DEC alters Rome Hatchery use as zebra mussels found in Delta Lake


Zebra mussels, an invasive species that can damage the ecology of freshwater lakes, ponds and rivers, have been found in Delta Lake, the New York State Department of Environmental Conservation announced.

Because the lake supplies water to the Rome Fish Hatchery, the DEC said it will use fish from the hatchery only in lakes already inhabited by zebra mussels. In a news release issued Friday evening, the DEC said it is developing strategies to limit spread of the invasive mussels and to ensure the hatchery returns to normal production.

The Rome hatchery is one of the DEC’s largest, with annual production of nearly 60,000 pounds of brook, rainbow and brown trout. It and the other dozen state hatcheries are used to stock game fish across the state.

“DEC’s Rome Fish Hatchery plays a vital role in the management New York State’s fisheries and we are taking this aquatic invasive discovery very seriously,” DEC Commissioner Basil Seggos said in the statement. “DEC will provide all the necessary resources to address this problem and employ solutions to ensure the hatchery will operate free of zebra mussels in the future.”

Zebra mussels negatively impact ecosystems in many ways, including filtering out algae that native species need for food and attaching to and incapacitating native mussels.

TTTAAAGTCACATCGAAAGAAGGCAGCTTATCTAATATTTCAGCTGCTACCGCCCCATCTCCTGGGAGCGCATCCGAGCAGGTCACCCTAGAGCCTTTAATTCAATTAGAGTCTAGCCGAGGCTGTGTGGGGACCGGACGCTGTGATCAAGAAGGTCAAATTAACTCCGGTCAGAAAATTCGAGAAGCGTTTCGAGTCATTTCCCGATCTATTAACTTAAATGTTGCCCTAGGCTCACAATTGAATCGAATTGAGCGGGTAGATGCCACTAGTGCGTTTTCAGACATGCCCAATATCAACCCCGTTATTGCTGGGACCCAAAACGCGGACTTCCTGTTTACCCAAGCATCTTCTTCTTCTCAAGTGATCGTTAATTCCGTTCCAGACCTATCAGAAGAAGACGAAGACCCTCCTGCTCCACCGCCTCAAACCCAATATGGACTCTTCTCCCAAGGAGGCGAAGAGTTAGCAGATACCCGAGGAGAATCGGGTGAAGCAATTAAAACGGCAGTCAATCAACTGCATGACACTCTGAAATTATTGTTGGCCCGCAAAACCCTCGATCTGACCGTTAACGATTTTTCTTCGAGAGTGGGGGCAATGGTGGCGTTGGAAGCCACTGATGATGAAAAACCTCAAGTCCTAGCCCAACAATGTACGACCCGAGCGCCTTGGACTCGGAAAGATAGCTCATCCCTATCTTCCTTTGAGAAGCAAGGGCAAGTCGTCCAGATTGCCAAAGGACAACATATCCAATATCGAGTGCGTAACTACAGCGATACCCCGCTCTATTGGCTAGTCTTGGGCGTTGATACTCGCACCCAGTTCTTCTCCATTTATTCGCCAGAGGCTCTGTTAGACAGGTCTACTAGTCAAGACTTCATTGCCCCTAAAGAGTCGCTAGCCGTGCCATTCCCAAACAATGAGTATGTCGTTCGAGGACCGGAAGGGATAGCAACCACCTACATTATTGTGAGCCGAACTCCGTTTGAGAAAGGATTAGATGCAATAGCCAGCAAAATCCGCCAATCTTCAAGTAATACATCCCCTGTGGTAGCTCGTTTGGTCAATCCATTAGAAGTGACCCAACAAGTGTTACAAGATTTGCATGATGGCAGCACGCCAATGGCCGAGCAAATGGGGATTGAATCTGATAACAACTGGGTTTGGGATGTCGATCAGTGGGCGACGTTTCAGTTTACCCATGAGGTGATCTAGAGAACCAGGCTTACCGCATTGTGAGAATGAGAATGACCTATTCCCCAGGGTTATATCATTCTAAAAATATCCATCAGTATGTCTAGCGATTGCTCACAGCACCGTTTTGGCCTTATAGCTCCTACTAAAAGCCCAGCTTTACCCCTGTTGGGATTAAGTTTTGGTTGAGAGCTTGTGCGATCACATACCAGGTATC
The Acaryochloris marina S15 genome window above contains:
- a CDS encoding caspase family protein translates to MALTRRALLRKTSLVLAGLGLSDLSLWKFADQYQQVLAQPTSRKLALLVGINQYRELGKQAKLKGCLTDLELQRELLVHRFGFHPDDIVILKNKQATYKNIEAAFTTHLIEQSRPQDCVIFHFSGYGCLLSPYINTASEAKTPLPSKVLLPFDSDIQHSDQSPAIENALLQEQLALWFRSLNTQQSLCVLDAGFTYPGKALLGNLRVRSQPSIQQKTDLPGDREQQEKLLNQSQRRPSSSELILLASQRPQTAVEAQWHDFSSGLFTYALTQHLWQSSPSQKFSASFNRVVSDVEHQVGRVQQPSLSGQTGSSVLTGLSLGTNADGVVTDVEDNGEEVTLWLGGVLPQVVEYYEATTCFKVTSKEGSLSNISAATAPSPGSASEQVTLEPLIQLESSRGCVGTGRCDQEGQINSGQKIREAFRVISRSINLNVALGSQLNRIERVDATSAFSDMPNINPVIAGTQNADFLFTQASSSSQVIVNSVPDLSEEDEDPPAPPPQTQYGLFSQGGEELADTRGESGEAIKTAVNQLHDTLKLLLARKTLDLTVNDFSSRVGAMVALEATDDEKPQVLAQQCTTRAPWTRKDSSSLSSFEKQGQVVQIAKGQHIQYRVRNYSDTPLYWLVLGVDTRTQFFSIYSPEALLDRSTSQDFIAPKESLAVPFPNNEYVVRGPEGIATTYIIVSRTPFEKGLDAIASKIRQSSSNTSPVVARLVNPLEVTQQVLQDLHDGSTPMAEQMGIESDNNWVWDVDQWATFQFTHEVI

Zebra mussels are a fingernail-sized mollusk native to fresh waters in Eurasia. Their name comes from the dark, zig-zagged stripes on each shell. It is believed that zebra mussels arrived in the Great Lakes in the 1980s via ballast water discharged by large ships from Europe.

The mussels have been in New York since the 1990s. In the Finger Lakes, their filtering increased water clarity, which in turn increases availability of sunlight and makes more of the nutrient phosphorus available, which encourages growth of aquatic plants. Their sharp-edged shells also can create hazards for swimmers and waders, both in the water and when they wash up on beaches, and cover lake bottoms needed by spawning fish. They can also clog water intake equipment on lakes and rivers used for public water supplies.

One of the main ways invasive water species like zebra mussels spread is on recreational boats. The DEC advises boaters and anglers to check boats, trailers, and other fishing and boating equipment for any plants or animals that may be clinging to it, including checking bunks, rollers, trim tabs and other attachment points on boats and trailers. For more information, visit DEC’s website at


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